“Oh ye of little faith,” her dad replied, mocking hurt. “I can make fire.  Heck, people start fires by accident all the time; it can’t be that hard to do on purpose.”  He opened the gated mouth of the woodstove, and began to jam flammables from the pile nearby into the opening.

Khell watched over her dad’s shoulder.  He stuffed the woodstove with a full week of old newspapers, as well as a small tree’s worth of twigs.  Two giant logs crushed the whole mess down.  It looked like a pretty good start to a fire, though really Khell was just guessing as she’d never made fire exist before.

Dad nodded at his work.  He patted at his pockets, and looked up at Khell.  “Hey, you haven’t taken up smoking have you?” he asked.

“What?  Dad, no.”

“Good,” dad said.  “It’s a terrible habit. Never start.”  He stared into the open wood stove.  “Of course, if you were smoking, or if I was, one of us would have a lighter.”

Khell watched as her dad patted his pockets again; as though a lighter would magically appear there.  She giggled despite herself.  “Maybe the fire will start itself accidentally,” she offered.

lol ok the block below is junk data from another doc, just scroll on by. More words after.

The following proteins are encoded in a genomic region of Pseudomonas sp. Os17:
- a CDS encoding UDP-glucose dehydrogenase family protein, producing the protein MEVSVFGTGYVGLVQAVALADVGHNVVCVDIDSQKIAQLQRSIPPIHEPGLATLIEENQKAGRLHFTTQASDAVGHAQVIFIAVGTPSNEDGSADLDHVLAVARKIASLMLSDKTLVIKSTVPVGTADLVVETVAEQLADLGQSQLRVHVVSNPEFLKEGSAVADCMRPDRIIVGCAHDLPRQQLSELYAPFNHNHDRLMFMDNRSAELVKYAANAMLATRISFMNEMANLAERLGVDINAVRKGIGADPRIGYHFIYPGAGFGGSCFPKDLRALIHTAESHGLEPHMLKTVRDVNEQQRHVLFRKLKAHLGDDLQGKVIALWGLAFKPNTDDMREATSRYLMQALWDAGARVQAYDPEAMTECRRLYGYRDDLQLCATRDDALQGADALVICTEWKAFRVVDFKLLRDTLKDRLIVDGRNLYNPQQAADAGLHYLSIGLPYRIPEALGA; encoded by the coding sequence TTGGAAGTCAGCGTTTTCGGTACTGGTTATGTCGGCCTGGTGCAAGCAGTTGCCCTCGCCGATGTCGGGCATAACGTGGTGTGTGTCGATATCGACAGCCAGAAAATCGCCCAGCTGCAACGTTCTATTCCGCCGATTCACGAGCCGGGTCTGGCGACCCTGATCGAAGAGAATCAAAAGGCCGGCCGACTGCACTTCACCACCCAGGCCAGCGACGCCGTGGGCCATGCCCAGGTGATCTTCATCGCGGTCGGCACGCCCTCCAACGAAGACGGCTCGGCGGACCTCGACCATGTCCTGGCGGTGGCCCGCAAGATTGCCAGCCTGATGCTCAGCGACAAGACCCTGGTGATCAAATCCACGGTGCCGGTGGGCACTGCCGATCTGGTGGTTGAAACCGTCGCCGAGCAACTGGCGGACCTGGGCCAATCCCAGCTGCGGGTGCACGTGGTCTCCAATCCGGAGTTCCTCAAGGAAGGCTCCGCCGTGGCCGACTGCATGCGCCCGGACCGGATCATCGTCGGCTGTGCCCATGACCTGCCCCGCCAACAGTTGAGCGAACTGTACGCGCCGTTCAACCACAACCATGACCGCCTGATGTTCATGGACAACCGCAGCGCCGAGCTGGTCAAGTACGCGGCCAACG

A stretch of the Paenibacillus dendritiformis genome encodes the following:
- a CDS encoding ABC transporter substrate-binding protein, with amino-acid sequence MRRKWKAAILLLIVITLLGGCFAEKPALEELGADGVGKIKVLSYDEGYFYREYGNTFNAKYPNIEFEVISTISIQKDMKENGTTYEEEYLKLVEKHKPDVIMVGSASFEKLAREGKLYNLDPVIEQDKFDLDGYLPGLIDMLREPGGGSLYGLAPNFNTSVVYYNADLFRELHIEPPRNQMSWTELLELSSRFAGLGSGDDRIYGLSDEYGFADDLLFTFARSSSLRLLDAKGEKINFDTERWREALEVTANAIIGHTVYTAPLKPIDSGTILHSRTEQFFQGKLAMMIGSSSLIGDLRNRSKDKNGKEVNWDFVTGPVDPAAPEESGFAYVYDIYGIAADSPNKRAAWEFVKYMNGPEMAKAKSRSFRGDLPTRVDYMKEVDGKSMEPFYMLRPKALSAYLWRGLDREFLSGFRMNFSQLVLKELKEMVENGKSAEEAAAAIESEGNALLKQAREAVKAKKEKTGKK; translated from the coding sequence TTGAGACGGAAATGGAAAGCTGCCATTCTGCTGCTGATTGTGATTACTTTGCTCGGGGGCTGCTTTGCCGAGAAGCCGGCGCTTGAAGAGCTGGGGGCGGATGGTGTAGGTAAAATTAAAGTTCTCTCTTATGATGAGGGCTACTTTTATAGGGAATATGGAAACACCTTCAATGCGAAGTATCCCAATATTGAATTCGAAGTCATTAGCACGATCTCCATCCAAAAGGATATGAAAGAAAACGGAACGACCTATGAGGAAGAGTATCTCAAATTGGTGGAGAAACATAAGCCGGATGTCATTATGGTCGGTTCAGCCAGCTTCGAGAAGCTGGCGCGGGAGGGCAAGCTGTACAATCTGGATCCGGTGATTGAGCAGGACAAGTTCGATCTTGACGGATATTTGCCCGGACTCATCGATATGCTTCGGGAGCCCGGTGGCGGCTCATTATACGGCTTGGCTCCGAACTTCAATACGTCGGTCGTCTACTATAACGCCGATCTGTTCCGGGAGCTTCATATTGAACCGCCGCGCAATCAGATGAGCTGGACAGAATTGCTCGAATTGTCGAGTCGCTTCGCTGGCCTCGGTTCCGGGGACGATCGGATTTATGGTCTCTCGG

Dad made a face at Khell before he stood, and began to search the shelves.  “There’s got to be some matches or something, right?” he said.

Khell watched her dad rummage for a while before standing up as well.  “I’ll go check upstairs,” she offered.  “Maybe the kitchen?”  Khell took her father’s grunt and dismissive wave as  a yes, and went back upstairs.

Khell searched through a few kitchen drawers, finding silverware, dishes, and a particularly large collection of elastics.  She did not find a lighter though, and decided to see what the rest of the first floor had to offer.